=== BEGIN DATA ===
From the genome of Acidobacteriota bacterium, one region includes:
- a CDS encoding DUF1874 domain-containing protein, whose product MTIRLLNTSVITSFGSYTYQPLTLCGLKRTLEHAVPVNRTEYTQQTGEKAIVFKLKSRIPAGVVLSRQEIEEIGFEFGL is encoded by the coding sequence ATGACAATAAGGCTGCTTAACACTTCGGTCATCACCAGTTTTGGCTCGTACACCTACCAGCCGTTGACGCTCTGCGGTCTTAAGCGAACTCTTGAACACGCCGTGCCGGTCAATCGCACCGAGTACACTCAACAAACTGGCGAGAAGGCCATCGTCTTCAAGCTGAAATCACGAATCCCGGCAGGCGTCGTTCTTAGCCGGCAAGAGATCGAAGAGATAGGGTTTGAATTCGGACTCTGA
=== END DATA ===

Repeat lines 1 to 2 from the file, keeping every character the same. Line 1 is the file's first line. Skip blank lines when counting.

From the genome of Acidobacteriota bacterium, one region includes:
- a CDS encoding DUF1874 domain-containing protein, whose product MTIRLLNTSVITSFGSYTYQPLTLCGLKRTLEHAVPVNRTEYTQQTGEKAIVFKLKSRIPAGVVLSRQEIEEIGFEFGL is encoded by the coding sequence ATGACAATAAGGCTGCTTAACACTTCGGTCATCACCAGTTTTGGCTCGTACACCTACCAGCCGTTGACGCTCTGCGGTCTTAAGCGAACTCTTGAACACGCCGTGCCGGTCAATCGCACCGAGTACACTCAACAAACTGGCGAGAAGGCCATCGTCTTCAAGCTGAAATCACGAATCCCGGCAGGCGTCGTTCTTAGCCGGCAAGAGATCGAAGAGATAGGGTTTGAATTCGGACTCTGA